Join After Hours AM Storytellers, with hosts Joel Sturgis and Eric Olsen, live tonight at 9pE as we celebrate the Rock and Roll Hall of Fame Class of 2015 with inductee Elvin Bishop, 44 years of “genuine houserockin’ music” with Alligator Records founder/owner Bruce Iglauer, and one of Alligator’s most exciting recent finds, Florida blues fireball Selwyn Birchwood.
Speaking of the Rock Hall, don’t miss the TV debut of this year’s amazing induction ceremony show as Joan Jett, Green Day, Bill Withers, Ringo Starr, and Paul Butterfield Blues Band featuring Elvin Bishop are among the performer inductees when the exclusive HBO special 2015 ROCK AND ROLL HALL OF FAME INDUCTION CEREMONY debuts this Saturday, May 30 (8:00-11:00p E/P).
Filmed live in Cleveland last month (with my 15 year-old daughter and I in rapt attendance), this year’s ceremony featured a staggering array of guest speakers and performers, including Dave Grohl, Miley Cyrus, Zac Brown, Tom Morello, John Mayer, Jimmie Vaughan, Karen O, Beck, John Legend, Stevie Wonder, and Paul McCartney.
Among the standout acceptance speeches and performances was that of guitarist/singer/songwriter Elvin Bishop, who was inducted for the groundbreaking music he made with The Paul Butterfield Blues Band 50 years ago. Not even close to resting on his laurels, Bishop’s latest solo album — Can’t Even Do Wrong Right, on legendary blues label Alligator Records — has been hailed as one of the best of his long and storied career.
Rolling Stone says it’s “among Bishop’s very best… Impeccable playing by a legendary guitarist…engaging singing and most notably, good spirits… a great showing for a distinguished American player.” In the instant classic title track, Bishop spins a tale of a not-too-smart criminal getting caught by his own foolish missteps. The shaggy dog story, fueled by Bishop’s down-home delivery and deep blues slide guitar, is an affirmation of the Chicago Sun-Times’ ebullient praise: “It’s impossible not to like Bishop. He’s always singing something lowbrow and uplifting.”
In addition to his new album and his Rock Hall induction, Bishop’s 1975 hit “Fooled Around And Fell In Love” came roaring back in the 2014 box-office smash Guardians Of The Galaxy, the soundtrack of which hit #1 on the Billboard album chart, and with the music figuring prominently in the plot of the film.
Wrote the NY Times when Alligator Records celebrated its 40 anniversary in 2011, “Chicago is famous for many things but only Alligator Records has been able to successfully mine one of the city’s most precious treasures–the blues. With muscular, no-frills production, Alligator catches the blues as it melds with soul, rock, gospel, country and zydeco, partying away the pains of love. Alligator is the leading record label for the blues, and has succeeded where the giants have failed.”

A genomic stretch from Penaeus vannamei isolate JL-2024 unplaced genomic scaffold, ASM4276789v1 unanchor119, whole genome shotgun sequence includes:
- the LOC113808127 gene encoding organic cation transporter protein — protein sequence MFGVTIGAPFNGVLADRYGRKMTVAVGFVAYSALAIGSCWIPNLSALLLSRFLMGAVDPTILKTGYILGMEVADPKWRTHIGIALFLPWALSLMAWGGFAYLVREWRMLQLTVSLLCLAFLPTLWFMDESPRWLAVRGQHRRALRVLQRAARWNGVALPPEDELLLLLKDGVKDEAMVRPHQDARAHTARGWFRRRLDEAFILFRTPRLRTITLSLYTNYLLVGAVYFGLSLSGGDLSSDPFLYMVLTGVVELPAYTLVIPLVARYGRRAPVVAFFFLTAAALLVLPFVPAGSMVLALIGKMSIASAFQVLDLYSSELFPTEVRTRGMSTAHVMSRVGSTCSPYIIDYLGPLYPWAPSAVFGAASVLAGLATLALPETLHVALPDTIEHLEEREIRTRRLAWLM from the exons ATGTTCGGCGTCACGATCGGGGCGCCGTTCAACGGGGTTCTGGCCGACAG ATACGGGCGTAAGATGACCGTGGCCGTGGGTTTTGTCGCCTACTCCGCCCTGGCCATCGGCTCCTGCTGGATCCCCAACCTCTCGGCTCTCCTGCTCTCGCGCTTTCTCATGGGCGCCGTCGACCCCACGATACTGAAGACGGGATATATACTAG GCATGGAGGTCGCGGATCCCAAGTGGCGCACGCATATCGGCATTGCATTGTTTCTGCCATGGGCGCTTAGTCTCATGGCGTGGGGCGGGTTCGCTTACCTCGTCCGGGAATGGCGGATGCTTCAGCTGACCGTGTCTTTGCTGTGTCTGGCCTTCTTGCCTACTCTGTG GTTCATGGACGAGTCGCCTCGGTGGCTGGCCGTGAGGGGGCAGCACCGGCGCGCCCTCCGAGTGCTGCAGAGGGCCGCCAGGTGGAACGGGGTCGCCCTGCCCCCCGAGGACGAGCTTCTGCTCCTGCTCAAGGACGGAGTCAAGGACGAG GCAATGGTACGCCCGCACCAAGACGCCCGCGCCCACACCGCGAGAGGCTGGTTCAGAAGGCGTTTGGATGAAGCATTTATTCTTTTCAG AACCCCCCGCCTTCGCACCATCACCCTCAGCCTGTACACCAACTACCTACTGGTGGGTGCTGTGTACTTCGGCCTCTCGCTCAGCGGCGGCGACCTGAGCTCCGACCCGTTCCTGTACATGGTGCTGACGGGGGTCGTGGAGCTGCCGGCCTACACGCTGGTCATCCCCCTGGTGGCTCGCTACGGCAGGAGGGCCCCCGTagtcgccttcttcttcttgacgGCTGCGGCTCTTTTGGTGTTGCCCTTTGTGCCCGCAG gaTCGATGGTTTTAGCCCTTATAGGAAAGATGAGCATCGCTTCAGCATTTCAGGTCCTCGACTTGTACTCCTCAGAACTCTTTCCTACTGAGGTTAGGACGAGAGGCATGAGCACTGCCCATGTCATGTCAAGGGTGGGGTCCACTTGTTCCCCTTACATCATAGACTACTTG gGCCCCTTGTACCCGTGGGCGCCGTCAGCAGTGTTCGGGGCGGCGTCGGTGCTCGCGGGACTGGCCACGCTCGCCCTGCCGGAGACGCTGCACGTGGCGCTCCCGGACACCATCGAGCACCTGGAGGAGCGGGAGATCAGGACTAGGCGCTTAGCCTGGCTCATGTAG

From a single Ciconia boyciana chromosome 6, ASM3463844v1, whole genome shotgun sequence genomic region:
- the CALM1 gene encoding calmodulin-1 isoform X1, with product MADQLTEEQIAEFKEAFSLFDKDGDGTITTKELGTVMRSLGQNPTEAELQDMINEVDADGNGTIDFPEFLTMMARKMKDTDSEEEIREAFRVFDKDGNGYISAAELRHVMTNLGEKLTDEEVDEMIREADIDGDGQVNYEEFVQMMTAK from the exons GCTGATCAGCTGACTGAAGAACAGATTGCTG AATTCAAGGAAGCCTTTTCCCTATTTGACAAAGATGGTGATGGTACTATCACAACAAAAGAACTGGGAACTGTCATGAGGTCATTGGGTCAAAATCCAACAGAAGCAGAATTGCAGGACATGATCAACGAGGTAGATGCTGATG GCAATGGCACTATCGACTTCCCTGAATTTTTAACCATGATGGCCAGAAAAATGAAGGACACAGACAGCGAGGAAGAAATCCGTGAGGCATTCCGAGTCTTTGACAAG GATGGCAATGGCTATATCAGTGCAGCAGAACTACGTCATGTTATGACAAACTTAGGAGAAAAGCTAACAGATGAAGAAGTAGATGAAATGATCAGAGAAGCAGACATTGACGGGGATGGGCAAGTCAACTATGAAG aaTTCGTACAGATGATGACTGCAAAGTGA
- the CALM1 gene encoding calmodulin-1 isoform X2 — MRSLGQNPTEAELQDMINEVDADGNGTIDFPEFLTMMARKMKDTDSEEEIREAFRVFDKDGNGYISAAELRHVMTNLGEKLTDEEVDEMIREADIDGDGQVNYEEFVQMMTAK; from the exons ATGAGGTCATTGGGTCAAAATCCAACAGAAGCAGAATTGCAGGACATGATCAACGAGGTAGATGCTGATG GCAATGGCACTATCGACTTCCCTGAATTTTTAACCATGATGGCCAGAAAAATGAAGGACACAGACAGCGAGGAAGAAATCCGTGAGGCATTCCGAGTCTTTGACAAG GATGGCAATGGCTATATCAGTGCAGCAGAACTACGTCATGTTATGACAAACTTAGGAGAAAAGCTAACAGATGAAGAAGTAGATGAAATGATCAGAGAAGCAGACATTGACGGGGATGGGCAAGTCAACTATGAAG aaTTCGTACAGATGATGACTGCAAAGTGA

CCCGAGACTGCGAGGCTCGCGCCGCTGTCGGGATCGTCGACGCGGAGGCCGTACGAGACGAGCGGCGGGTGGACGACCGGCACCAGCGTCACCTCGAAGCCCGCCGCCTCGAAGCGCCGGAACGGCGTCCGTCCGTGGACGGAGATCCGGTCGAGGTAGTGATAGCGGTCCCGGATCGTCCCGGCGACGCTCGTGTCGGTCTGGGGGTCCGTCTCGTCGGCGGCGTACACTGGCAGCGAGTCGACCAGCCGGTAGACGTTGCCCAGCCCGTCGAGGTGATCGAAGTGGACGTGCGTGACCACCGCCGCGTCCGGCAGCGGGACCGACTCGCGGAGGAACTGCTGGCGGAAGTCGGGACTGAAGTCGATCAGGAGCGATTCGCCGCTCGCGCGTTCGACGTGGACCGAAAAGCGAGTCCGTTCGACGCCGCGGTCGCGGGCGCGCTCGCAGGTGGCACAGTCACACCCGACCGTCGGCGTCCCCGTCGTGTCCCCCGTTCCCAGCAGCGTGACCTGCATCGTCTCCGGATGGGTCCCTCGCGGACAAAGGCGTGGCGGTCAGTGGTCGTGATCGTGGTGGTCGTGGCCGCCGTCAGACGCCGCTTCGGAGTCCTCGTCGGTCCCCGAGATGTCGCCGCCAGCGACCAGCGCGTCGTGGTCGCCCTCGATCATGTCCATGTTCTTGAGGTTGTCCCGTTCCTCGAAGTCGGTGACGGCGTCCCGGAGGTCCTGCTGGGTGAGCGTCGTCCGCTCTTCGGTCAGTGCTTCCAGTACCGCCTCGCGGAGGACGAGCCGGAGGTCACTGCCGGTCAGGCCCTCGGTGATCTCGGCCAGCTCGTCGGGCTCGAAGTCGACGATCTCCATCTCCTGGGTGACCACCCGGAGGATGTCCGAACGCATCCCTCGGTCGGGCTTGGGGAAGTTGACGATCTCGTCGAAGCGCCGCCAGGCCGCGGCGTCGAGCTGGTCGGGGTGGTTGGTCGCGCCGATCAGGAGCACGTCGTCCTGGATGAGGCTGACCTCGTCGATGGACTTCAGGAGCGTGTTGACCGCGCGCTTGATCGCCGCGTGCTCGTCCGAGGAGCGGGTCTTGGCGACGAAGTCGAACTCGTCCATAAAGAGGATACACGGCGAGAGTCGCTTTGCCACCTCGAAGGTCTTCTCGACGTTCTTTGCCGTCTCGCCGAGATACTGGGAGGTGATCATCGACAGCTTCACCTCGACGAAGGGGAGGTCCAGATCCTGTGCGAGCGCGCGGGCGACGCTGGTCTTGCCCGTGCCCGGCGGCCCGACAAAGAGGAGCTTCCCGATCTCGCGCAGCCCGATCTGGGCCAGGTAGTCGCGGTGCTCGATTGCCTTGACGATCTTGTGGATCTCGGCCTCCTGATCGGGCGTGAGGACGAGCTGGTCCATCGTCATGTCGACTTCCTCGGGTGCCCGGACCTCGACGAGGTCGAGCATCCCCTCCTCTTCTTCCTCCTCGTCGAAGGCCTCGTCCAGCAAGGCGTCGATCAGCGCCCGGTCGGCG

Back in 1971, 23-year-old blues fanatic Bruce Iglauer was both frustrated and motivated. As a shipping clerk for Bob Koester’s Chicago-based Delmark Records, Iglauer wanted the label to release an album by his favorite band, Hound Dog Taylor & The HouseRockers. Koester just wasn’t interested, so Iglauer gathered up what little money he had and decided to do it himself. 44 years later Iglauer and his label are still going strong, even in this era or extreme turbulence for the record industry.
Rising meteorically out of Florida, Selwyn Birchwood is a guitar and lap-steel-playing bundle of pure energy. He delivers his original songs with a revival tent preacher’s fervor and a natural storyteller’s charisma made all the more impactful by his raw, unvarnished vocals.
Birchwood plays high-octane blues – rooted, funky, up-to-the-minute – with passion and energy. With a rollicking band behind him, the tall 29 year-old with a trademark Afro roams the stage (often barefoot), ripping out memorable guitar licks with ease.
His ability to win over an audience – any audience – is proven night after night on the bandstand. With his warm, magnetic personality, Birchwood is as down-to-earth as his music is fun, thought-provoking and vital. “There’s nothing I’d rather be doing than playing the blues,” he says. “And I try to convey that with every song and with every performance.”
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